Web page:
The Yellow-headed Blackbird, Xanthocephalus xanthocephalus, is a medium-sized blackbird, and the only member of the genus Xanthocephalus.
Adults have a pointed bill.
The adult male is mainly black with a yellow head and breast; they have a white wing patch sometimes only visible in flight.
The adult female is mainly brown with a dull yellow throat and breast.
Distribution / Habitat:
Their breeding habitat is cattail marshes in North America, mainly west of the Great Lakes. The nest is built with and attached to marsh vegetation. They nest in colonies, often sharing their habitat closely with the Red-winged Blackbird.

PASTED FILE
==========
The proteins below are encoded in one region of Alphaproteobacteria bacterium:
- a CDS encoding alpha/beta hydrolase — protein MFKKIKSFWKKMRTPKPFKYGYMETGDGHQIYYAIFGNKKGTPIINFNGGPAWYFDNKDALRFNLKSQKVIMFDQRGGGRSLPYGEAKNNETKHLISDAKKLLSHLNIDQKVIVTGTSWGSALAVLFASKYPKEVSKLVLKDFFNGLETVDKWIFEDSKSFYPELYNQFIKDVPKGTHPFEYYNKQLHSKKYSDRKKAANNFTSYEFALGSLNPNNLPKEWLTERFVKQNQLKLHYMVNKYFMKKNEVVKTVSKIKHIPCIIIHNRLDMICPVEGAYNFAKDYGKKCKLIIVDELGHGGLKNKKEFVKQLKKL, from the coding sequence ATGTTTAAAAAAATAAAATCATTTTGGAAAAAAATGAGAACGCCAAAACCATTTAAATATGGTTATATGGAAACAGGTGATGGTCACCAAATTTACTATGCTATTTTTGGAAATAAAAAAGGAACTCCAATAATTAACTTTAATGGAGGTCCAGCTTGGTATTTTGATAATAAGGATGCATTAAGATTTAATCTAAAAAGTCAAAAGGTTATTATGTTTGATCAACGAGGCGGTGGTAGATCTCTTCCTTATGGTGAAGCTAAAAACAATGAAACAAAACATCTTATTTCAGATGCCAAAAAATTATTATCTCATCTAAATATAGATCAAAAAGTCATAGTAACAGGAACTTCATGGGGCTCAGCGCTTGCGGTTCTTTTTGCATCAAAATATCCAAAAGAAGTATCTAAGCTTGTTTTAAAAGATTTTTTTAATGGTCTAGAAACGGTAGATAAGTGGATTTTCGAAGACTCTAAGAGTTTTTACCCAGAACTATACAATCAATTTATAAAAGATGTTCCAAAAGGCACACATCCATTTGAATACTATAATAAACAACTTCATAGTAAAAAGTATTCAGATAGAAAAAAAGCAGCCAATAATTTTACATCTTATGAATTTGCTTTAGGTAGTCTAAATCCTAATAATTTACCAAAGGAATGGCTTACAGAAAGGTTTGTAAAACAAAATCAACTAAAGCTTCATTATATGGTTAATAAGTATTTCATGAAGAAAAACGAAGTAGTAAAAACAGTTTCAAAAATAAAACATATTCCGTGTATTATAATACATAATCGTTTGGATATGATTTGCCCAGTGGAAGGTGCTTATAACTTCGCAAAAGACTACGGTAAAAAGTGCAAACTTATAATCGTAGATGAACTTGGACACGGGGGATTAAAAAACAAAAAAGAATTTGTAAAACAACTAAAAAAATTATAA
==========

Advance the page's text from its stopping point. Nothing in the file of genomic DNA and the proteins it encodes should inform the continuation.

During the breeding and nesting season the males are very territorial and spend much of their time perched on reed stalk and displaying or chasing off intruders.
These birds migrate in the winter to the southwestern United States and Mexico. They often migrate in huge flocks with other species of birds.
Diet / Feeding:
These birds forage in the marsh, in fields or on the ground; they sometimes catch insects in flight.
They mainly eat seeds and insects. Outside of the nesting period, they often feed in flocks, often with other blackbirds.
This bird’s song resembles the grating of a rusty hinge.